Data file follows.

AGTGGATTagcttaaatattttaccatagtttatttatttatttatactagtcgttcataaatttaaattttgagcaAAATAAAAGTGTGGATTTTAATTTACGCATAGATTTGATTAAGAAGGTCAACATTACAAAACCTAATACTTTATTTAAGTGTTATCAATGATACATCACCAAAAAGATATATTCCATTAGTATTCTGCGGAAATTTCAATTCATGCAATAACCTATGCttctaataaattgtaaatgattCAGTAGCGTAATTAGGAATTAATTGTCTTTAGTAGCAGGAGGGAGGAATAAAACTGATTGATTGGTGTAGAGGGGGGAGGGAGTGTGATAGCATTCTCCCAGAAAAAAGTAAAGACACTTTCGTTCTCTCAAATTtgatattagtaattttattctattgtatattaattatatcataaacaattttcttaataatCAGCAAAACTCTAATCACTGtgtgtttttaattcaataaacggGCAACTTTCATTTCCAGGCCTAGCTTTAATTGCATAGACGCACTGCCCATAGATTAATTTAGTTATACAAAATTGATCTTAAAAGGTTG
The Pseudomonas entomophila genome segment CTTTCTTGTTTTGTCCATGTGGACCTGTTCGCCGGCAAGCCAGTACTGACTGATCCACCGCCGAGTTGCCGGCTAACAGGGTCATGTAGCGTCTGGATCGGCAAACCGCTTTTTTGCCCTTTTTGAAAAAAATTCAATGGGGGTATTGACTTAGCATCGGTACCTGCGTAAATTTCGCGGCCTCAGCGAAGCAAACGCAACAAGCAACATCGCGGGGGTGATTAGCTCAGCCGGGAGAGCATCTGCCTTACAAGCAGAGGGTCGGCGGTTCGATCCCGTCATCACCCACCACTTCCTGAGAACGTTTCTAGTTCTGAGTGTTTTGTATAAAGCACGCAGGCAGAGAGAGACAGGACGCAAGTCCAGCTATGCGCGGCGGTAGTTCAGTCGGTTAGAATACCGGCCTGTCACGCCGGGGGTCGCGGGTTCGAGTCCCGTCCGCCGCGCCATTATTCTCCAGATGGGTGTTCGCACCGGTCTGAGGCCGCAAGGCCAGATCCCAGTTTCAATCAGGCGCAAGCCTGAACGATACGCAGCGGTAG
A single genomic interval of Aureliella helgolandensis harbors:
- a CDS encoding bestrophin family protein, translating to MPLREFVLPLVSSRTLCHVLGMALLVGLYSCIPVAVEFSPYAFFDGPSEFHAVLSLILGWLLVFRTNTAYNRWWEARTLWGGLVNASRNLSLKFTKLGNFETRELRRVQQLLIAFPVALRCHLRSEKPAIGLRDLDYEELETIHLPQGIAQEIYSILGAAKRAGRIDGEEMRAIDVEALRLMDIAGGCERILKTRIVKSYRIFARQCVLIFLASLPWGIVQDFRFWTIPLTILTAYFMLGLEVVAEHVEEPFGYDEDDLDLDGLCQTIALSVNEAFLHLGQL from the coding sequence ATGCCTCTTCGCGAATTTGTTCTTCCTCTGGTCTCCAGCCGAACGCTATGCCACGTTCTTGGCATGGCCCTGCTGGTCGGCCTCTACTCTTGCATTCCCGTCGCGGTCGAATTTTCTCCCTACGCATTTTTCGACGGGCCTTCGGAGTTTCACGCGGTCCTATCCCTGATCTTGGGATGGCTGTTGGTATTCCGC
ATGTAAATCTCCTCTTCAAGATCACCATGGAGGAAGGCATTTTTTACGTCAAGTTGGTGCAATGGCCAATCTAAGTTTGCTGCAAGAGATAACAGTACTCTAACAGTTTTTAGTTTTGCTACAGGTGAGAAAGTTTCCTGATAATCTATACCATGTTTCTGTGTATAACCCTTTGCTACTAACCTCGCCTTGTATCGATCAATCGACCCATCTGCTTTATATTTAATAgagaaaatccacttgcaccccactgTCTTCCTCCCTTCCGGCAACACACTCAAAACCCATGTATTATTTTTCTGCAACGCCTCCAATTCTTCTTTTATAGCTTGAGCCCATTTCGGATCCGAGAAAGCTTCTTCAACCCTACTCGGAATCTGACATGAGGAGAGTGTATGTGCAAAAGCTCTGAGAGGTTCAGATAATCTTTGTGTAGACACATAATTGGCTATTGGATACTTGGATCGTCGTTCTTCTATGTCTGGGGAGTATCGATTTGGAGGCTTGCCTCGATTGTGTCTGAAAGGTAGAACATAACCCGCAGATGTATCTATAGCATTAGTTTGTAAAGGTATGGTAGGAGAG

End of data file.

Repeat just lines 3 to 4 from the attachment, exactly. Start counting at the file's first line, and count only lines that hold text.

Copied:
A single genomic interval of Aureliella helgolandensis harbors:
- a CDS encoding bestrophin family protein, translating to MPLREFVLPLVSSRTLCHVLGMALLVGLYSCIPVAVEFSPYAFFDGPSEFHAVLSLILGWLLVFRTNTAYNRWWEARTLWGGLVNASRNLSLKFTKLGNFETRELRRVQQLLIAFPVALRCHLRSEKPAIGLRDLDYEELETIHLPQGIAQEIYSILGAAKRAGRIDGEEMRAIDVEALRLMDIAGGCERILKTRIVKSYRIFARQCVLIFLASLPWGIVQDFRFWTIPLTILTAYFMLGLEVVAEHVEEPFGYDEDDLDLDGLCQTIALSVNEAFLHLGQL from the coding sequence ATGCCTCTTCGCGAATTTGTTCTTCCTCTGGTCTCCAGCCGAACGCTATGCCACGTTCTTGGCATGGCCCTGCTGGTCGGCCTCTACTCTTGCATTCCCGTCGCGGTCGAATTTTCTCCCTACGCATTTTTCGACGGGCCTTCGGAGTTTCACGCGGTCCTATCCCTGATCTTGGGATGGCTGTTGGTATTCCGC